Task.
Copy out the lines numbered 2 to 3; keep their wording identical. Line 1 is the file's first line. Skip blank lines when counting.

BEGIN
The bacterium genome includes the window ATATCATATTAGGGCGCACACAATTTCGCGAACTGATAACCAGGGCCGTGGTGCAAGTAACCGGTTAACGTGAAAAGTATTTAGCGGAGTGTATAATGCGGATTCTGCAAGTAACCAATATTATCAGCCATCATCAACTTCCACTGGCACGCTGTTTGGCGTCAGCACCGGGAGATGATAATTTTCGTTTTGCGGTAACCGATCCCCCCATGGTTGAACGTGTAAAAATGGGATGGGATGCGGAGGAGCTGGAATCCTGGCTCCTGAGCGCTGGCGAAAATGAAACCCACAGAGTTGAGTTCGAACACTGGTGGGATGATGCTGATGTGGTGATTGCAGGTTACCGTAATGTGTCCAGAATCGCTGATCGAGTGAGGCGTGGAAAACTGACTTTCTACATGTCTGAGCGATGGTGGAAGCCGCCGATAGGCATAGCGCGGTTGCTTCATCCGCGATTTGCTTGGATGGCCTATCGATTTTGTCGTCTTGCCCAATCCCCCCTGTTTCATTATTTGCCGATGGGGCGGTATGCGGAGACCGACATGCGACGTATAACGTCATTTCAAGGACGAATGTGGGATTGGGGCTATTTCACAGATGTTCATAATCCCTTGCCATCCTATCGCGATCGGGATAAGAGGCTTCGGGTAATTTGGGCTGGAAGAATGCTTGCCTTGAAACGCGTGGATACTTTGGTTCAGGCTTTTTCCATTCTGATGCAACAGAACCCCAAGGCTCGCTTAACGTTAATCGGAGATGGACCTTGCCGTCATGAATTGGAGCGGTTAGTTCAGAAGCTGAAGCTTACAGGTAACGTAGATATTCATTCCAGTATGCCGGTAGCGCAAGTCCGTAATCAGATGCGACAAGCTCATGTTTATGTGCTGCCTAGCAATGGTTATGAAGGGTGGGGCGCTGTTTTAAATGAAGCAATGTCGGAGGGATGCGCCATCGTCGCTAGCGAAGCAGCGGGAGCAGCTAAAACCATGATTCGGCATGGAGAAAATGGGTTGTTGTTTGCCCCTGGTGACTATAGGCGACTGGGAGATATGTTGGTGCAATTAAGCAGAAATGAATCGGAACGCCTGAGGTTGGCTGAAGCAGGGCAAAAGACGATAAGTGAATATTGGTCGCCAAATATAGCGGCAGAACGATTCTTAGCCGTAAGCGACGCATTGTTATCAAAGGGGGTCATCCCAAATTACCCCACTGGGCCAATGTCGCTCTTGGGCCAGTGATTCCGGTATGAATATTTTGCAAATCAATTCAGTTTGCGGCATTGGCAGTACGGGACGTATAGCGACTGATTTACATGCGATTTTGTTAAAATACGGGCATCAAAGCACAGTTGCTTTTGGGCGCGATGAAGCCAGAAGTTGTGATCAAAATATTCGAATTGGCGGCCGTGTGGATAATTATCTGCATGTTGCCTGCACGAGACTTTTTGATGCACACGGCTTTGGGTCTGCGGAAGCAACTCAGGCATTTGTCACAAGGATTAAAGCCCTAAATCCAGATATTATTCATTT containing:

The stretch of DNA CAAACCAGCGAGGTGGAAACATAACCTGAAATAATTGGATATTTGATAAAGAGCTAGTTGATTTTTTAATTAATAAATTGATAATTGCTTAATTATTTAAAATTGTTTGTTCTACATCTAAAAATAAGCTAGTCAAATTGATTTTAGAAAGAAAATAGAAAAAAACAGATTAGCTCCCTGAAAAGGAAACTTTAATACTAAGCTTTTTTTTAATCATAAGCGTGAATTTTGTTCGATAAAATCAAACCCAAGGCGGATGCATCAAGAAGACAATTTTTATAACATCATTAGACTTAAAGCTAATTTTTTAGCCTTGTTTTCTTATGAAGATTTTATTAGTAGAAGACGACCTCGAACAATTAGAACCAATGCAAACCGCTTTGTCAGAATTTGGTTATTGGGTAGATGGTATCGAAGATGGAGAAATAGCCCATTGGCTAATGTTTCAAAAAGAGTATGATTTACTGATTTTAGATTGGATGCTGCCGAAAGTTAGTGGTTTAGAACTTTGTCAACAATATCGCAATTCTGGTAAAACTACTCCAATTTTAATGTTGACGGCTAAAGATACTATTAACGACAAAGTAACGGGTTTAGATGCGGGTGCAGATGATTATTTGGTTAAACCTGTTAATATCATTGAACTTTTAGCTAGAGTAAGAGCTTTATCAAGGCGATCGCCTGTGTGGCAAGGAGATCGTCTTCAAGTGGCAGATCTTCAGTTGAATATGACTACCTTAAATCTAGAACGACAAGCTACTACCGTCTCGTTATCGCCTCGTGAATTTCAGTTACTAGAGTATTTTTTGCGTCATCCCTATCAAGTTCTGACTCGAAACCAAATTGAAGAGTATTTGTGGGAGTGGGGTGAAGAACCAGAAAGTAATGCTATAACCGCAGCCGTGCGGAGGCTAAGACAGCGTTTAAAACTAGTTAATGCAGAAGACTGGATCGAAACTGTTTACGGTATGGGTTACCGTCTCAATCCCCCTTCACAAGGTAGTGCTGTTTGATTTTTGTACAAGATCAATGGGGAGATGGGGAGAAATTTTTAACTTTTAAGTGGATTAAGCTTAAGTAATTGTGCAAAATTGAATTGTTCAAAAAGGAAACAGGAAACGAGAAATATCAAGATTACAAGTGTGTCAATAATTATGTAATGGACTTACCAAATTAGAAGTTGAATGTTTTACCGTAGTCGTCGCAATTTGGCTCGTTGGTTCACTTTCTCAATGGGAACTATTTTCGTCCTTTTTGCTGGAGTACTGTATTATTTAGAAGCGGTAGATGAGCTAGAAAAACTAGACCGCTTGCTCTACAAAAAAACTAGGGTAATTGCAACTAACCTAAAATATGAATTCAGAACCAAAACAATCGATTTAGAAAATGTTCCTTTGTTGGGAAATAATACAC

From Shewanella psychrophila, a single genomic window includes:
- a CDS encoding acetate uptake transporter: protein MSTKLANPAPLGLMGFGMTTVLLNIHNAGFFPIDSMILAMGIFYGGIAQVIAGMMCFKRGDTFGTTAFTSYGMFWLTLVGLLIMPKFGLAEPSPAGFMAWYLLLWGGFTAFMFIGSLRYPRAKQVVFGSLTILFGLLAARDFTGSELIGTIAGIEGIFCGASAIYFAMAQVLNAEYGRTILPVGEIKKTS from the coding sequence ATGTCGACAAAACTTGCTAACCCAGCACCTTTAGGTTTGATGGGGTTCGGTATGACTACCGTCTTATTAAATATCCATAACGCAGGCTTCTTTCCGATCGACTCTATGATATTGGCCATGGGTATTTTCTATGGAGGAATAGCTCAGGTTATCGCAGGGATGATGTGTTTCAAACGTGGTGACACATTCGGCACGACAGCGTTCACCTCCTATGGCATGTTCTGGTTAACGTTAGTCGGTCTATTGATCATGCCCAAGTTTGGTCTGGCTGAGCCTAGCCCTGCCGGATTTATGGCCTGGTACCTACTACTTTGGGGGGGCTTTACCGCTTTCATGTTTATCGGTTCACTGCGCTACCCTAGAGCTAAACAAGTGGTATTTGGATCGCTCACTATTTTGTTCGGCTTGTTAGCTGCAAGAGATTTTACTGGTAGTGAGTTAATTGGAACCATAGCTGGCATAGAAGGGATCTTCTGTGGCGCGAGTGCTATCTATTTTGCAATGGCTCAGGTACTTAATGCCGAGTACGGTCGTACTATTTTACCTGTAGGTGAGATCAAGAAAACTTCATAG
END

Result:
The stretch of DNA CAAACCAGCGAGGTGGAAACATAACCTGAAATAATTGGATATTTGATAAAGAGCTAGTTGATTTTTTAATTAATAAATTGATAATTGCTTAATTATTTAAAATTGTTTGTTCTACATCTAAAAATAAGCTAGTCAAATTGATTTTAGAAAGAAAATAGAAAAAAACAGATTAGCTCCCTGAAAAGGAAACTTTAATACTAAGCTTTTTTTTAATCATAAGCGTGAATTTTGTTCGATAAAATCAAACCCAAGGCGGATGCATCAAGAAGACAATTTTTATAACATCATTAGACTTAAAGCTAATTTTTTAGCCTTGTTTTCTTATGAAGATTTTATTAGTAGAAGACGACCTCGAACAATTAGAACCAATGCAAACCGCTTTGTCAGAATTTGGTTATTGGGTAGATGGTATCGAAGATGGAGAAATAGCCCATTGGCTAATGTTTCAAAAAGAGTATGATTTACTGATTTTAGATTGGATGCTGCCGAAAGTTAGTGGTTTAGAACTTTGTCAACAATATCGCAATTCTGGTAAAACTACTCCAATTTTAATGTTGACGGCTAAAGATACTATTAACGACAAAGTAACGGGTTTAGATGCGGGTGCAGATGATTATTTGGTTAAACCTGTTAATATCATTGAACTTTTAGCTAGAGTAAGAGCTTTATCAAGGCGATCGCCTGTGTGGCAAGGAGATCGTCTTCAAGTGGCAGATCTTCAGTTGAATATGACTACCTTAAATCTAGAACGACAAGCTACTACCGTCTCGTTATCGCCTCGTGAATTTCAGTTACTAGAGTATTTTTTGCGTCATCCCTATCAAGTTCTGACTCGAAACCAAATTGAAGAGTATTTGTGGGAGTGGGGTGAAGAACCAGAAAGTAATGCTATAACCGCAGCCGTGCGGAGGCTAAGACAGCGTTTAAAACTAGTTAATGCAGAAGACTGGATCGAAACTGTTTACGGTATGGGTTACCGTCTCAATCCCCCTTCACAAGGTAGTGCTGTTTGATTTTTGTACAAGATCAATGGGGAGATGGGGAGAAATTTTTAACTTTTAAGTGGATTAAGCTTAAGTAATTGTGCAAAATTGAATTGTTCAAAAAGGAAACAGGAAACGAGAAATATCAAGATTACAAGTGTGTCAATAATTATGTAATGGACTTACCAAATTAGAAGTTGAATGTTTTACCGTAGTCGTCGCAATTTGGCTCGTTGGTTCACTTTCTCAATGGGAACTATTTTCGTCCTTTTTGCTGGAGTACTGTATTATTTAGAAGCGGTAGATGAGCTAGAAAAACTAGACCGCTTGCTCTACAAAAAAACTAGGGTAATTGCAACTAACCTAAAATATGAATTCAGAACCAAAACAATCGATTTAGAAAATGTTCCTTTGTTGGGAAATAATACAC

From Shewanella psychrophila, a single genomic window includes: